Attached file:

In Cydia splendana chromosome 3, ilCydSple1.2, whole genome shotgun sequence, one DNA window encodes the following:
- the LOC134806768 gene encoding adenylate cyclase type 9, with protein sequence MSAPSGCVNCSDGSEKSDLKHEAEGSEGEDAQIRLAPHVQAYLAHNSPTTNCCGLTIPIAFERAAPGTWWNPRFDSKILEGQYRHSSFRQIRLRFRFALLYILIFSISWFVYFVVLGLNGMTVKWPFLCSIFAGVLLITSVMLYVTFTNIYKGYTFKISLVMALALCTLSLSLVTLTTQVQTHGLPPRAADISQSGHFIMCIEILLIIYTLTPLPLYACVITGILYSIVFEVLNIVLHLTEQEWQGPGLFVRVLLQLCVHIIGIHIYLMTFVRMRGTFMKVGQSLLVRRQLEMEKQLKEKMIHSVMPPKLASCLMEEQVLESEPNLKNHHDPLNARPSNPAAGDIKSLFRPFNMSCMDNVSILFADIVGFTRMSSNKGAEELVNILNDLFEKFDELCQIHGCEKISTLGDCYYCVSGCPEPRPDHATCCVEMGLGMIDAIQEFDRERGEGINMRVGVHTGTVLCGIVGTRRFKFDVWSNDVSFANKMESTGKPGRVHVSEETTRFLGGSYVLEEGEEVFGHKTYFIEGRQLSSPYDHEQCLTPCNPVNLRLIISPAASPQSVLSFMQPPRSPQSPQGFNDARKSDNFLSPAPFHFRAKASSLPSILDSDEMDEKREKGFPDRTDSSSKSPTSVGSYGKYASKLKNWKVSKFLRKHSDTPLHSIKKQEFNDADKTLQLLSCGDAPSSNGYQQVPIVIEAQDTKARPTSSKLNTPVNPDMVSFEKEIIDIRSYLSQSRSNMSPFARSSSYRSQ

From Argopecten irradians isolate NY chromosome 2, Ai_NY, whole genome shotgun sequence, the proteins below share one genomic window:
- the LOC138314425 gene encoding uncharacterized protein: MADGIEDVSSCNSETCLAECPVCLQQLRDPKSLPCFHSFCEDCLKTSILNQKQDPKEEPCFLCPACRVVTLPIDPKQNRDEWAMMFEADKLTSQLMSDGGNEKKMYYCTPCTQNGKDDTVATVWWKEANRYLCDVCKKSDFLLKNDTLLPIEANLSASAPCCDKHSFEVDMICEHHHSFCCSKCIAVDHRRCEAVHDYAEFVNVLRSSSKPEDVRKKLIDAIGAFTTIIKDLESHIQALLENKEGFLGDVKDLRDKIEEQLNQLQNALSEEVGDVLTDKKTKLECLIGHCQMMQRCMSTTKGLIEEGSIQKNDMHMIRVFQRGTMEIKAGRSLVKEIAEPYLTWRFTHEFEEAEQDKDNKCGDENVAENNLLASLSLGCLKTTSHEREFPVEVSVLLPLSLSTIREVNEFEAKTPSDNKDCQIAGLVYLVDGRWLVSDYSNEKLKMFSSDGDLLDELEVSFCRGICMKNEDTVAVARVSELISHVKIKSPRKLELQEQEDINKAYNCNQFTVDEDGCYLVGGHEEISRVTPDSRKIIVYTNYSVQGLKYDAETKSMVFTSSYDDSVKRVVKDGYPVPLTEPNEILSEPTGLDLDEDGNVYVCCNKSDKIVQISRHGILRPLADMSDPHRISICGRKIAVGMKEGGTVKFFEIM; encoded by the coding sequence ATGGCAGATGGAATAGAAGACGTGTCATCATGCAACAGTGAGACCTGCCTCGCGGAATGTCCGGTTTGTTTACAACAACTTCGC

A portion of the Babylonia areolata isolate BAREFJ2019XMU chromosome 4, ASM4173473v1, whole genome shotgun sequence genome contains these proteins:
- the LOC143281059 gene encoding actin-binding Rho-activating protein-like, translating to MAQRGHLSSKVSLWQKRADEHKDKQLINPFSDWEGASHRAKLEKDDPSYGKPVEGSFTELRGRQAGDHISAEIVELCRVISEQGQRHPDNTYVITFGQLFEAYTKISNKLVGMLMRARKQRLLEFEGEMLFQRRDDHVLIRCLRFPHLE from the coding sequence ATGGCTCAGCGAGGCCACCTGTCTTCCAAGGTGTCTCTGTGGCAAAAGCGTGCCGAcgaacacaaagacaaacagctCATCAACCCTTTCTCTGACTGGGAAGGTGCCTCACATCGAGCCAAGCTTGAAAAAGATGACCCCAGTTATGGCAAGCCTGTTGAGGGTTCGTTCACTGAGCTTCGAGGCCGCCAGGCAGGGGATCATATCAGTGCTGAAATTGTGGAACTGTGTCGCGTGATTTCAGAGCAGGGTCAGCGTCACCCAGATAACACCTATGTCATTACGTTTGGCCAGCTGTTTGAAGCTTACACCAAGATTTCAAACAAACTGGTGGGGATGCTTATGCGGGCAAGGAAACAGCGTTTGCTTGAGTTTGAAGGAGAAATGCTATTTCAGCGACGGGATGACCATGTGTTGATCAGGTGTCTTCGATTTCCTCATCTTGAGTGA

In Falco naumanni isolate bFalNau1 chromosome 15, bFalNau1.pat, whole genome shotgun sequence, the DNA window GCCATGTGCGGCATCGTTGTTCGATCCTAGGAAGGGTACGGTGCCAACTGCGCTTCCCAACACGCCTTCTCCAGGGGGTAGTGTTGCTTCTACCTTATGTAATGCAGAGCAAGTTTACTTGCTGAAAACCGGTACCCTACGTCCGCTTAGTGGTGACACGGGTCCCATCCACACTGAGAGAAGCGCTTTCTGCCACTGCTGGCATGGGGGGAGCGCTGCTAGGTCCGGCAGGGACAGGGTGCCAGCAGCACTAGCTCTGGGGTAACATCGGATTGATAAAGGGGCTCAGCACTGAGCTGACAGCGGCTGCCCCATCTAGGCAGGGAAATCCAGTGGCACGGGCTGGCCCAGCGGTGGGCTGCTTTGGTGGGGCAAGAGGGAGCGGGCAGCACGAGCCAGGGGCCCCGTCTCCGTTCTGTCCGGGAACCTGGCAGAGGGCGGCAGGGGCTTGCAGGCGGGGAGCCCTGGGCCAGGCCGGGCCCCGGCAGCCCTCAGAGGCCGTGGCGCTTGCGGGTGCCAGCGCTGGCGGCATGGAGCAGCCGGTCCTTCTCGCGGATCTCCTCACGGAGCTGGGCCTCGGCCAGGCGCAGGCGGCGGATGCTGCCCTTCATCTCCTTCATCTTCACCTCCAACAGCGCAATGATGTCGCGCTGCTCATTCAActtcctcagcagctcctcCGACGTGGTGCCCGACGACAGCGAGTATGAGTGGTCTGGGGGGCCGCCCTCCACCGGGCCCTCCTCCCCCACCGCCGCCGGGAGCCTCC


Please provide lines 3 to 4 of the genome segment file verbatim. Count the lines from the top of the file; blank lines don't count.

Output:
From Argopecten irradians isolate NY chromosome 2, Ai_NY, whole genome shotgun sequence, the proteins below share one genomic window:
- the LOC138314425 gene encoding uncharacterized protein: MADGIEDVSSCNSETCLAECPVCLQQLRDPKSLPCFHSFCEDCLKTSILNQKQDPKEEPCFLCPACRVVTLPIDPKQNRDEWAMMFEADKLTSQLMSDGGNEKKMYYCTPCTQNGKDDTVATVWWKEANRYLCDVCKKSDFLLKNDTLLPIEANLSASAPCCDKHSFEVDMICEHHHSFCCSKCIAVDHRRCEAVHDYAEFVNVLRSSSKPEDVRKKLIDAIGAFTTIIKDLESHIQALLENKEGFLGDVKDLRDKIEEQLNQLQNALSEEVGDVLTDKKTKLECLIGHCQMMQRCMSTTKGLIEEGSIQKNDMHMIRVFQRGTMEIKAGRSLVKEIAEPYLTWRFTHEFEEAEQDKDNKCGDENVAENNLLASLSLGCLKTTSHEREFPVEVSVLLPLSLSTIREVNEFEAKTPSDNKDCQIAGLVYLVDGRWLVSDYSNEKLKMFSSDGDLLDELEVSFCRGICMKNEDTVAVARVSELISHVKIKSPRKLELQEQEDINKAYNCNQFTVDEDGCYLVGGHEEISRVTPDSRKIIVYTNYSVQGLKYDAETKSMVFTSSYDDSVKRVVKDGYPVPLTEPNEILSEPTGLDLDEDGNVYVCCNKSDKIVQISRHGILRPLADMSDPHRISICGRKIAVGMKEGGTVKFFEIM; encoded by the coding sequence ATGGCAGATGGAATAGAAGACGTGTCATCATGCAACAGTGAGACCTGCCTCGCGGAATGTCCGGTTTGTTTACAACAACTTCGC